“I think I could love this man.” He agrees to give Steele a few days to produce the bill of sale; if he doesn’t, Steele promises to personally help him escape to the Bahamas.


“We all have special feelings for Mr. Steele,” Laura murmurs.


They share a Meaningful Look. (I’m verklempt!)

Shapiro offers to buy Steele a drink; they depart. Hunky Barry asks Laura if that stuff about Brixton was for real.


“I wish I could tell you.”

Wow, lots going on in this scene! We see Steele and Laura seemingly working as partners, but she inexplicably throws him under the bus by making him come up with reasons why Shapiro shouldn’t leave. What was her reasoning behind that? Did she really think he was glib enough to come up with a compelling argument? Or was she for some reason trying to put him in his place? There is certainly a heavy flirtation going on between Laura and Phillips, something Steele picks up on immediately. Steele seems to be sizing Phillips up – is it only because he sees him as a potential rival for Laura? Miss Holt seems VERY interested by the lawyer, which calls into question her attachment to Mr. Steele (and perhaps is another clue to where this episode should fit in the season). Is Laura really interested in Phillips? Is she trying to deny/distract herself from her attraction to Steele? Does she want to make Steele jealous? Let me know your thoghts!











Filed under Season 1, Uncategorized

Steele Belted – 4

We see the agency limo pulling up to a slightly less plush hotel than the one Laura is currently visiting.


Hotel Panama?


It’s a real place! Now it’s emergency housing for homeless people.


We see the distinctive Steele license plate.


Mr. Steele rolls down the window – perhaps to get a better view of the hotel, or maybe because Pierce Brosnan claims the inside of the limo smelled RANK.


He enters the seedy hostelry and approaches a rather dated-looking front desk. That radio looks to date from the 60s. “So this is Eagle Rock,” he mutters disdainfully. Actually, Mr. Steele, it’s 403 E 5th St. Are you sure you gave Fred the right directions?


Steele dings the little bell. It seems the hotel is understaffed.


Getting no response, the intrepid detective decides to investigate on his own. No nosy front desk guy HERE to thwart a determined investigator. Determined, perhaps, but not yet entirely competent. Steele fails to notice the shadowy form that crosses behind him as he heads down the hall.


It’s Rubio, who checks his sexy look in the mirror before moving stealthily off after Steele.


Rubio is followed immediately by Waldo (were they both hiding behind the front desk?) Mr. Church also gives himself a quick once-over in the mirror. It’s sweet that these two are so concerned to look nice for Mr. Steele.


Steele finds Waldo’s hotel room door ajar. That can’t be good. But Steele is dauntless!


Steele discovers a half-smoked cigarette. Uh oh.


Does that mean the REAL villain here is the X Files’ Smoking Man? The truth is out there – and Steele will find it!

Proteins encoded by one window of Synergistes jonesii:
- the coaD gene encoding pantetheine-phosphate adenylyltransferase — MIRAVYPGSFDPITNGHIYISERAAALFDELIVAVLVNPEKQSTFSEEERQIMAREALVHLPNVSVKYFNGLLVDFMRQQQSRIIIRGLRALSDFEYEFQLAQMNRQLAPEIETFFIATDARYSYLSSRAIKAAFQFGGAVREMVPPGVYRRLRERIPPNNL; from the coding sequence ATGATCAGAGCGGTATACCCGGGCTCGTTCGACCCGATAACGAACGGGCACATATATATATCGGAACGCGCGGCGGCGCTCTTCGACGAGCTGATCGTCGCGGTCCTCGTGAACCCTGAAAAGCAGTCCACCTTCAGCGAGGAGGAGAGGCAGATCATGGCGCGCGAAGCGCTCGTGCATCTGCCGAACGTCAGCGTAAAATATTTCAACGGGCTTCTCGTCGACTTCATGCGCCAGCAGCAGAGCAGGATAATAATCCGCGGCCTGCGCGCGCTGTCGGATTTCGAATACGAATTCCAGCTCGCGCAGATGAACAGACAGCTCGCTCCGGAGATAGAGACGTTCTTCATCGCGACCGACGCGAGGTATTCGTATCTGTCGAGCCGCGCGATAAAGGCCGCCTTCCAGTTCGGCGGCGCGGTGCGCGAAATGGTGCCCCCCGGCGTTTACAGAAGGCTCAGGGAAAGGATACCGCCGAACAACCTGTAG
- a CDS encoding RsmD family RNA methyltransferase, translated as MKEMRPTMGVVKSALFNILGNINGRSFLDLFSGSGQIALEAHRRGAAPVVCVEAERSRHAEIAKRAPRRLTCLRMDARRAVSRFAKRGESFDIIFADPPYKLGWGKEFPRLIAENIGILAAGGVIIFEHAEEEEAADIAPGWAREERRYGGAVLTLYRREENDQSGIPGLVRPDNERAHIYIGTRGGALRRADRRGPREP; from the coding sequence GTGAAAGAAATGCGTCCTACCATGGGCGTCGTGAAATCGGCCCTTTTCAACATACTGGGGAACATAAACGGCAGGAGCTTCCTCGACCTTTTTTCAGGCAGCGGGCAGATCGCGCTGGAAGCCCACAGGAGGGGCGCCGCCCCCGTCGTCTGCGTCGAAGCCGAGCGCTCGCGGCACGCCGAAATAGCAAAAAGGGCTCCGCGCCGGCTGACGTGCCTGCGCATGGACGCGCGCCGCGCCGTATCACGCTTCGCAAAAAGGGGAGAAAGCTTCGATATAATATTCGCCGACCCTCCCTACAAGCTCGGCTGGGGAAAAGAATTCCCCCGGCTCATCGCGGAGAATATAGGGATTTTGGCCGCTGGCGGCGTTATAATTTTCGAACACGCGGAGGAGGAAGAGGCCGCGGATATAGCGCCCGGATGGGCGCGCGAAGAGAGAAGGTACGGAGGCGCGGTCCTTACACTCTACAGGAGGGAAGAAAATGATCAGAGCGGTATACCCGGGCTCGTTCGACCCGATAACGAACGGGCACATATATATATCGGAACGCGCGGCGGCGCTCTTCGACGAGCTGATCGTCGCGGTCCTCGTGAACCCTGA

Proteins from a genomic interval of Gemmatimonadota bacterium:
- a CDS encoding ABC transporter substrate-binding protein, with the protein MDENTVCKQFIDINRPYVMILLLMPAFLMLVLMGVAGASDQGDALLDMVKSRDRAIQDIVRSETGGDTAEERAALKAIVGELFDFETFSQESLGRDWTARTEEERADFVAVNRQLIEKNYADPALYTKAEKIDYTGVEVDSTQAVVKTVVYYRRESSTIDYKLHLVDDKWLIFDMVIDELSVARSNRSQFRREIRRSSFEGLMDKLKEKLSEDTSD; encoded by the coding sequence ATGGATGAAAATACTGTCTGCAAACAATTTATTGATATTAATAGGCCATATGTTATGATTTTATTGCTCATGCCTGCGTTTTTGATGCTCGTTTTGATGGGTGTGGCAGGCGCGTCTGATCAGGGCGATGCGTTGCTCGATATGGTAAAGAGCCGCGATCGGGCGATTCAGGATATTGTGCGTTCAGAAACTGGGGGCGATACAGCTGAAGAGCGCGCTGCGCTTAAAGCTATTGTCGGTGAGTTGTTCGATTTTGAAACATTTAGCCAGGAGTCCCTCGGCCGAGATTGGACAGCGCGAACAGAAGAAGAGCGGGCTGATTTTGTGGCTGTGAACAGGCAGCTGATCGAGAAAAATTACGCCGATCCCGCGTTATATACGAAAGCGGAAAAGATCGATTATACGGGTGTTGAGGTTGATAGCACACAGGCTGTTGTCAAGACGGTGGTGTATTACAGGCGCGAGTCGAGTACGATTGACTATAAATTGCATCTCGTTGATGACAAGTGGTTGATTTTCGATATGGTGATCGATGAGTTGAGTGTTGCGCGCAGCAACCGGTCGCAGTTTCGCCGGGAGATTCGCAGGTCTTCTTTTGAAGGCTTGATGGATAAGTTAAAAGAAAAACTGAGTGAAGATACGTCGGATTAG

Well, as soon as he wakes up, that is. Our well-dressed detective gets conked on the head from behind! (Is this the first of the many, many times Mr. Steele gets knocked unconscious in the series?)


Fade to black!


We next see a heavily-burdened Murphy headed back to the office.


He gives a lady a quick ogle as she passes. Is Murph beginning to see the writing on the wall with Laura and considering other options? Fickle!


Murphy trudges into his office. “Laura, I’m back,” he calls. (At least it wasn’t, “Honey, I’m home!”)


Laura appears from her office (?), wanting to know if Murphy found out anything in San Francisco Nada. “Somebody wanted us chasing Rubio in San Francisco,” he tells her. “If you ask me, he was never even up there.”


“Sometimes this is a very discouraging business,” Laura complains. But Murphy *does* have a little news.


He came up with a piece of information that he doesn’t think he was supposed to find …


A photo of a cheerful couple. And a sombrero.

Laura recognizes the guy as Rubio. But who’s the girl?


“The ex-Mrs. Rubio,” Murphy explains. He’s awfully close to Laura here. A little personal space, Murph? But Laura doesn’t seem to mind … or even notice. Murphy says the photo was taken on a cruise to Acapulco (if Rubio wasn’t in San Francisco, where did Murph find the photo?). Anyway, Murphy figures if they find blondie, they’ll find Rubio.


Laura feigns unconcern. “We’ve got plenty of time,” she notes. “Shapiro’s plane doesn’t leave for five hours.” Meanwhile, in the lobby …


… Mr. Steele arrives, looking decidedly the worse for wear. That doesn’t seem to bother the lady in the hall outside, who gives his posterior an admiring glance. Speaking of posteriors, is that a pig’s butt on Bernice’s desk?


“Mr. Steele! Are you all right?” Bernice seems almost genuinely concerned.

“Hanging by a thread, Miss Wolf,” he answers.

Bernice wants to know if there’s anything she can get him?


“My tailor?” he sighs. I think the potential clients in the background may be rethinking their decision to seek Mr. Steele’s services.


Oh, Mr. Steele. Your dignity is as tattered as your shirt.


Steele seeks out his colleagues.

“What happened to you?” Murphy wants to know.

“I was on the wrong end of a lamp.”


“Sordid past, or jealous husband?” a rather callous Laura asks.

Really? He’s clearly had the hell beaten out of him, and she’s almost gleeful about it?